Kashrut is another sore point. Almost every week there is a media inquiry into yet another case of corruption in the kashrut monopoly of the Chief Rabbinate. The Rabbinate’s certificate of kashrut is no longer understood to be a guarantee that a place is kosher. The Rabbinate itself knows this is true. In their own conferences, they notify that the food will be supervised by the Haredi Badat”z. Privatization is the order of the hour.

If there is one office that needs to be eliminated immediately, it is the superfluous and archaic Religious Services Ministry. This office’s sole purpose is to serve the Orthodox stream of Judaism. Salaries for rabbis, building synagogues, and mikvaot (ritual baths) are under its purview. It is an office which functions in a parallel universe.

Incidentally, budgets for the Orthodox stream are found in a range of government ministries. More than NIS 3.7 billion (over a billion dollars!) is invested annually by the State of Israel in Orthodox religious and cultural services. Can you imagine how the State of Israel would look if the non-Orthodox streams were to receive even one-tenth of 1% of that amount every year?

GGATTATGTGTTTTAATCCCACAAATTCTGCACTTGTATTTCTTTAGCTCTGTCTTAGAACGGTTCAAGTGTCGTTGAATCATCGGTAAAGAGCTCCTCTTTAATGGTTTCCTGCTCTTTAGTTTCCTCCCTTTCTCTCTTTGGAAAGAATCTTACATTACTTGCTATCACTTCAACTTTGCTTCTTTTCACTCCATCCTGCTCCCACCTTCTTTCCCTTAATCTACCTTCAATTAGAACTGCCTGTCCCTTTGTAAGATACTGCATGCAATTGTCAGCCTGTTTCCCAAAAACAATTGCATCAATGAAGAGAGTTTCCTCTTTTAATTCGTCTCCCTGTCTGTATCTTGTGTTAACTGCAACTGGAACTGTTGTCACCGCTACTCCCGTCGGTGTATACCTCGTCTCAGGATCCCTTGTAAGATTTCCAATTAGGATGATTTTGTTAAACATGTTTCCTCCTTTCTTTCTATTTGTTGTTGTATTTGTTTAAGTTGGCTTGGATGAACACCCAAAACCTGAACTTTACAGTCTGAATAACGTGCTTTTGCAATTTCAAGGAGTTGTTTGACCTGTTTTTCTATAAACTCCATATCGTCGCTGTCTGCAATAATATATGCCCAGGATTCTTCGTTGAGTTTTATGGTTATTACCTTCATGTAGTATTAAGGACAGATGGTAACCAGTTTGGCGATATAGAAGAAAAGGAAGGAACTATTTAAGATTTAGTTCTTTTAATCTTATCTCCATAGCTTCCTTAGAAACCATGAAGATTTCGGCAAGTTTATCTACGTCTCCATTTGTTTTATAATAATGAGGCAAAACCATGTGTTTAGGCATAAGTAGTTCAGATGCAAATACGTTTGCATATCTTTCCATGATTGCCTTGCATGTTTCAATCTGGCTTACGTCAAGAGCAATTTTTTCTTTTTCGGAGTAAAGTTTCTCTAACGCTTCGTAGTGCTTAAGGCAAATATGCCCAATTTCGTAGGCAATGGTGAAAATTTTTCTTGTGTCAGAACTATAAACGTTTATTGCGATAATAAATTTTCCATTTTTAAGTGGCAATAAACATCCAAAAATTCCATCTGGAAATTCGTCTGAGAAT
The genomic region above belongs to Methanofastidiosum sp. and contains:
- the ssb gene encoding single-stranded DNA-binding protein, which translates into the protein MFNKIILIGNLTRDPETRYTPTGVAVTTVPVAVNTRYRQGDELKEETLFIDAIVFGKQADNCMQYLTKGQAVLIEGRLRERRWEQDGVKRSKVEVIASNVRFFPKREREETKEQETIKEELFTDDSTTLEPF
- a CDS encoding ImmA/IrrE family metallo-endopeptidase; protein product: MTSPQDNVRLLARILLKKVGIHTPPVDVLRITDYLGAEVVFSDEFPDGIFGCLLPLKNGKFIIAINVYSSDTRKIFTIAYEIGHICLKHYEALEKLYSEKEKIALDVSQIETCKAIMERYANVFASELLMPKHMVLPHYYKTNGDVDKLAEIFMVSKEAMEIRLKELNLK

The current government almost fell, twice, because of Shabbat-related crises (the Supermarkets Law, infrastructure work on Shabbat). The next government, if the ultra-Orthodox do not control it exclusively, must settle these Shabbat issues. A historic opportunity awaits. Partial public transportation on Shabbat is a necessity. And the country cannot or should not prevent the operation of cafes and restaurants on Shabbat. Yet, the nature of Shabbat in the Jewish state is important to all sectors of the public. It is possible to reach broad agreements on this subject. Adopting the Gavison-Medan plot, for example, can be a worthy way to do so.

The list I have mentioned is only partial. The realm of religion and state is large and dense, and I doubt if any government can solve all its aspects in one term. But I must admit I am a little optimistic. We have finally gotten to a boiling point. These subjects disturb a large enough public. How disturbing? Like an ingrown toenail, like a toothache, Yenta the matchmaker would most probably say. There are bigger problems, but when your tooth or toe hurts, nothing else interests you. You have to take care of it. It seems, at least I hope, that we have arrived precisely at that point. 

The writer is CEO of the Masorti (Conservative) Movement in Israel.